About » Campus Ministry
Bishop Ludden provides the opportunity for students to become involved in active participation of faith through:
- Penance Services/First Friday
- Eucharistic Ministries
- Liturgy and Prayer
- Religious Studies
- Retreats/Peer Leadership
- Campus Ministry
Penance Services/First Friday
During Advent and Lent, local priests join the Ludden community to hear individual confessions of students and faculty. The session begins with communal prayer, composed and directed by the Peer Leadership Team.
Students then proceed to the priests for reception of the Sacrament of Reconciliation on an individual basis. Separate rooms are set aside for quiet reflection on the priest’s recommendations and thanksgiving for the grace of the Sacrament.
Every First Friday, the Blessed Sacrament is presented all day in our chapel for individuals and classes to visit. There is also a book of intentions on the Blessed Mother’s altar, where all are invited to write intentions for us to pray for during liturgies and visits to the Blessed Sacrament.
The service of Eucharistic Ministry is open only to those Bishop Ludden students who have been confirmed.
Students enroll in an after-school training program and are officially commissioned at a whole-school liturgy in the fall. They are then responsible for this ministry at all liturgies throughout the year, as well as for distribution of Communion at the Monday and Tuesday morning prayer services before school.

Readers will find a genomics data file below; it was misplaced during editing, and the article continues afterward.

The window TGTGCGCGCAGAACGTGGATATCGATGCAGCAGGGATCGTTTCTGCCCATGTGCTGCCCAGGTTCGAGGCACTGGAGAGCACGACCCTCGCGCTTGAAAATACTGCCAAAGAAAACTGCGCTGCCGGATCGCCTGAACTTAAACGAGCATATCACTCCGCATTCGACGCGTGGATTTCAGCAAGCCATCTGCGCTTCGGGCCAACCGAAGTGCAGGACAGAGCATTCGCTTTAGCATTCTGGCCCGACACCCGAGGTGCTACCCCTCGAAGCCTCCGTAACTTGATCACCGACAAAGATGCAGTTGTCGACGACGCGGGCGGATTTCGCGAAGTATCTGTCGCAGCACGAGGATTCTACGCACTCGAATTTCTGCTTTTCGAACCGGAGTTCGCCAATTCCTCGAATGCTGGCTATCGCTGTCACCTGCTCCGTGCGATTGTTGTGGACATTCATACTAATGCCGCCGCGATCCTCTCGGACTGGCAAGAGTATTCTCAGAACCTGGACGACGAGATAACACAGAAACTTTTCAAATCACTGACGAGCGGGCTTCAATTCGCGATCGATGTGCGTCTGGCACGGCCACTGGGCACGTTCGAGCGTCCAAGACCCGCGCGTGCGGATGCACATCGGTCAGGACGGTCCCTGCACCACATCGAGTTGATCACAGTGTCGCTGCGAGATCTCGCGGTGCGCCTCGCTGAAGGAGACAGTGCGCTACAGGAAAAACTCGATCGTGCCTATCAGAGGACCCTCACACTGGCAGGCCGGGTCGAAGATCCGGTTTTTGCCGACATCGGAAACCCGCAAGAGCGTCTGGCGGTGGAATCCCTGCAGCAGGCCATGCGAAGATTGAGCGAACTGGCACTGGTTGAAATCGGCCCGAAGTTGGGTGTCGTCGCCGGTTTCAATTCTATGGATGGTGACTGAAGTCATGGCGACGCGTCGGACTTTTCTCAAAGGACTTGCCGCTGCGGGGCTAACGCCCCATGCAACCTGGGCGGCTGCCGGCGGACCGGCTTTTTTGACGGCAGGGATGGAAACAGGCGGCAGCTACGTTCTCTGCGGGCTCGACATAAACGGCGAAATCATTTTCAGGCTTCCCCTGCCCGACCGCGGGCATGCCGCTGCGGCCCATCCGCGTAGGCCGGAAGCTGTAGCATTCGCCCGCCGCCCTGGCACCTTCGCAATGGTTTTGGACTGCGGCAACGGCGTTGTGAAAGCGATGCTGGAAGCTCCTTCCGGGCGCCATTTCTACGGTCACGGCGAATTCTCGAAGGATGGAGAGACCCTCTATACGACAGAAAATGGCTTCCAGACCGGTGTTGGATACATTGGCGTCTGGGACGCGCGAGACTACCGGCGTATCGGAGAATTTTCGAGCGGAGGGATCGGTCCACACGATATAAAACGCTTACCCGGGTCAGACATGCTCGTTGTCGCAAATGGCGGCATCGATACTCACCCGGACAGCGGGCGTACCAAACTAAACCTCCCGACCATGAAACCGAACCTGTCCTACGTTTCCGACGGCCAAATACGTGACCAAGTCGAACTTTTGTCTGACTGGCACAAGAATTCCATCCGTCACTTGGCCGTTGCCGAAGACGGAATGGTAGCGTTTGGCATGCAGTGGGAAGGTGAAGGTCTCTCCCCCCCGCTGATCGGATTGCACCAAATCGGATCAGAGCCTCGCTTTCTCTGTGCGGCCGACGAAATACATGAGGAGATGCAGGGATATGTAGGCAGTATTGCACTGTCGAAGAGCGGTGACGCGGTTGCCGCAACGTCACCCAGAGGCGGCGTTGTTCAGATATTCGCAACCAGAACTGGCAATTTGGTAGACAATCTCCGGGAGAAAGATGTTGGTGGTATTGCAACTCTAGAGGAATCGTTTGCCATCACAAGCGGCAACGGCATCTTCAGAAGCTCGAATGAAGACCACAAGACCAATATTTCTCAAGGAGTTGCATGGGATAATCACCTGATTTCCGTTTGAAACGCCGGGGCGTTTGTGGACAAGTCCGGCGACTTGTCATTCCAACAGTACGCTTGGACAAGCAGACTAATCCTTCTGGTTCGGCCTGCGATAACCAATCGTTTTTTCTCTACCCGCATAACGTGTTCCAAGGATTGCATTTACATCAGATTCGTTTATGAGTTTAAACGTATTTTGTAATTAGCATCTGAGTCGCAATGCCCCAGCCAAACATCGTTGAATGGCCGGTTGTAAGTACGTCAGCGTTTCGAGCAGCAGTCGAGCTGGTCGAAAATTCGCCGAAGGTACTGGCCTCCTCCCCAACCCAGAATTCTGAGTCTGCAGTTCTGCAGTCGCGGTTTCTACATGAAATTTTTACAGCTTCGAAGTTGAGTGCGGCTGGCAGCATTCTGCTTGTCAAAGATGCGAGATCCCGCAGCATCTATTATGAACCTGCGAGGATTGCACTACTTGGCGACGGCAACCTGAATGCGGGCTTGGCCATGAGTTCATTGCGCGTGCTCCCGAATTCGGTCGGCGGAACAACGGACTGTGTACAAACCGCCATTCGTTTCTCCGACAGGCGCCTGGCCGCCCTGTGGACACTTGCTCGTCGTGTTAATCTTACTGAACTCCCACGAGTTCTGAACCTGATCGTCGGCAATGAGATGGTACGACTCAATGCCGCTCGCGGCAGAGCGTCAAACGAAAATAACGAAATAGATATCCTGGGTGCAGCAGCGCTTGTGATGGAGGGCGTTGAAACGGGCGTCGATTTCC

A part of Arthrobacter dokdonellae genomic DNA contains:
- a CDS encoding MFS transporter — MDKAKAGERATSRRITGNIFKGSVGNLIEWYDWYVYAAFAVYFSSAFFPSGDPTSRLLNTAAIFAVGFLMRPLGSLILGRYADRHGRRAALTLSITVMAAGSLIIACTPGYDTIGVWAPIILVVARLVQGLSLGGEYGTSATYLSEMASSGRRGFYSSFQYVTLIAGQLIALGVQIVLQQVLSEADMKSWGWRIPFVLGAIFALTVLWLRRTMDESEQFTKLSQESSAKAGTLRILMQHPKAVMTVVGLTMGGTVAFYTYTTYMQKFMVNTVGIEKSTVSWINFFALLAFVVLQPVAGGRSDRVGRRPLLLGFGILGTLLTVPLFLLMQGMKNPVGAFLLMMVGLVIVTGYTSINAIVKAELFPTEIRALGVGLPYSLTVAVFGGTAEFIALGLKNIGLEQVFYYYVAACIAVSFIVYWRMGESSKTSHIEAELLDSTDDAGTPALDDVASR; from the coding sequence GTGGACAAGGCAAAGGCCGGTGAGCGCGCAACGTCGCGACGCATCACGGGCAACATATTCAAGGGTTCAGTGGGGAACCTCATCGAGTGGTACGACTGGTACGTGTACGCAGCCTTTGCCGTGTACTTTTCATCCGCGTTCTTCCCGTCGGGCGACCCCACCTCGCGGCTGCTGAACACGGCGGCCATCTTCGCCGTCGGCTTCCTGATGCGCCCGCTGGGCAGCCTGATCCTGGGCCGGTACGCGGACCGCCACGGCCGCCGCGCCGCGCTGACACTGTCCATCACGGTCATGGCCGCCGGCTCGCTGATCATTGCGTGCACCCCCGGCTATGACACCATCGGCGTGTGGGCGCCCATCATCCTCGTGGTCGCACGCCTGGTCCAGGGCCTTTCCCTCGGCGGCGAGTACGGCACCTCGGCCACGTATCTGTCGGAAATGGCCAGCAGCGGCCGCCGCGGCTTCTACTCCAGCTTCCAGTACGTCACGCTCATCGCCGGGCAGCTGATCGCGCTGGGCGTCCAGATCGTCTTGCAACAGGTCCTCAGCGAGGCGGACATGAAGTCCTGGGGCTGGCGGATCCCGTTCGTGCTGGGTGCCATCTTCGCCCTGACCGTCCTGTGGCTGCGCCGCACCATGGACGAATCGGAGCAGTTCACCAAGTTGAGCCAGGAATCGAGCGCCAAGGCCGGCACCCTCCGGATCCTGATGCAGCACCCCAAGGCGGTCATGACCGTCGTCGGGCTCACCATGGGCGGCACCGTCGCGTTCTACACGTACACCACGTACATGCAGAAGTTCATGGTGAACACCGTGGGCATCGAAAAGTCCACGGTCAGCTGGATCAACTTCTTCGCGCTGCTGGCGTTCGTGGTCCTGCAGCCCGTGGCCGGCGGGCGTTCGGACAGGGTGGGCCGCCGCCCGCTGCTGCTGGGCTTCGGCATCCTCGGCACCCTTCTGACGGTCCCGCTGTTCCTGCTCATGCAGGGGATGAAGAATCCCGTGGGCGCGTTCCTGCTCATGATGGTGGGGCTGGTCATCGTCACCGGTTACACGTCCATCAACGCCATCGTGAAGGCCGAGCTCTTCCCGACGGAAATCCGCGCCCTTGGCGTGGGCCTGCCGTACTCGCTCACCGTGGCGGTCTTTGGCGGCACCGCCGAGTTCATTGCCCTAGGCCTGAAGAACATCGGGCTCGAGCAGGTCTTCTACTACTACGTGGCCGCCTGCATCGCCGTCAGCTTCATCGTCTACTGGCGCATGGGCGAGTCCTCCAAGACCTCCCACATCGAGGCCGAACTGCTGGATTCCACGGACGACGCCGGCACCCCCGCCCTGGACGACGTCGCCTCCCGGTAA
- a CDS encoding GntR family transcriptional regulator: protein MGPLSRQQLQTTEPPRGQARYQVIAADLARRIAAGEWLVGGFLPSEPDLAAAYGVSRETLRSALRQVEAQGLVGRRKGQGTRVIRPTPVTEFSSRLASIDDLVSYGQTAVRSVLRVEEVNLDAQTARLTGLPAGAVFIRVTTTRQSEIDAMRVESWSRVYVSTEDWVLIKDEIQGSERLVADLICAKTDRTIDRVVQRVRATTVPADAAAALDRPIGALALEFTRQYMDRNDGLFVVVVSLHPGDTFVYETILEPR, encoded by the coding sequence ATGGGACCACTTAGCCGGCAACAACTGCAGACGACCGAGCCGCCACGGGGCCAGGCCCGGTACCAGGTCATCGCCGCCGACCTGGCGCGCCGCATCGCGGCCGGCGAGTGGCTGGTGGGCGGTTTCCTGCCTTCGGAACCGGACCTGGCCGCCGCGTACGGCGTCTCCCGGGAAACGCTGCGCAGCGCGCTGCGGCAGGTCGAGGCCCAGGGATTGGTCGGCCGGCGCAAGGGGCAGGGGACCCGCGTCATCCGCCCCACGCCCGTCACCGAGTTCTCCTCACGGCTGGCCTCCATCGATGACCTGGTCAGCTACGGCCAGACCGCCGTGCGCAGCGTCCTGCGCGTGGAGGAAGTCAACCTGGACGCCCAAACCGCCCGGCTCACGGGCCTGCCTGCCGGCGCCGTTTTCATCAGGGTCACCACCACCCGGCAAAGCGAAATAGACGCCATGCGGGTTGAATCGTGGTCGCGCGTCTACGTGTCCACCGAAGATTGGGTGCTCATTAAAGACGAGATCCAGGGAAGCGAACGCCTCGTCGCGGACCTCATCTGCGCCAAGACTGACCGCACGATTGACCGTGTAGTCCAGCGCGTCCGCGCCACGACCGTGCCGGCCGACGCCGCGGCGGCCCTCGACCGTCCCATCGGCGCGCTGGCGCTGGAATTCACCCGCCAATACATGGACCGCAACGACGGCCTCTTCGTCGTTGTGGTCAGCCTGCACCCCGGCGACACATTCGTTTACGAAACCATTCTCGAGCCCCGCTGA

One member of this group functions as the coordinator for assigning students to services. These ministers also serve in local parishes and sometimes carry the Eucharist to the homebound.
Liturgy and Prayer
The celebration of Mass is central to our life of prayer, just as our chapel is the physical center of our building. The entire student body celebrates liturgy monthly and on all holy days throughout the year. We also worship together during Catholic Schools Week.
Often, Mass includes prayer in various languages to reinforce the universality of God’s love and the diversity of our student body. In May, we celebrate Mass for the deceased alumni of Bishop Ludden. Each class takes responsibility for planning and leading the prayer in at least one liturgical celebration.
Every school day begins and ends with prayer led by a student, and each class opens with a prayer. This gives students experience in a variety of traditional prayers and in creating their own unique expressions of faith, hope, love, thanksgiving and petition. These may include, but are not limited to, the Way of the Cross, Meditation, The Rosary and Adoration of the Blessed Sacrament. On days when a priest is unavailable for Mass, Communion Services before school are conducted by Peer Leaders.
We hold an annual May Procession in honor of the Blessed Mother, patroness of our chapel, our Diocese and our nation. We gather during study halls to pray the Rosary for peace. During Lent, we hold “Peace Parties” during which we pray in thanksgiving for the peace we have and the people who have been peacemakers in our world and to meditate on ways to increase the peace in our community and our world.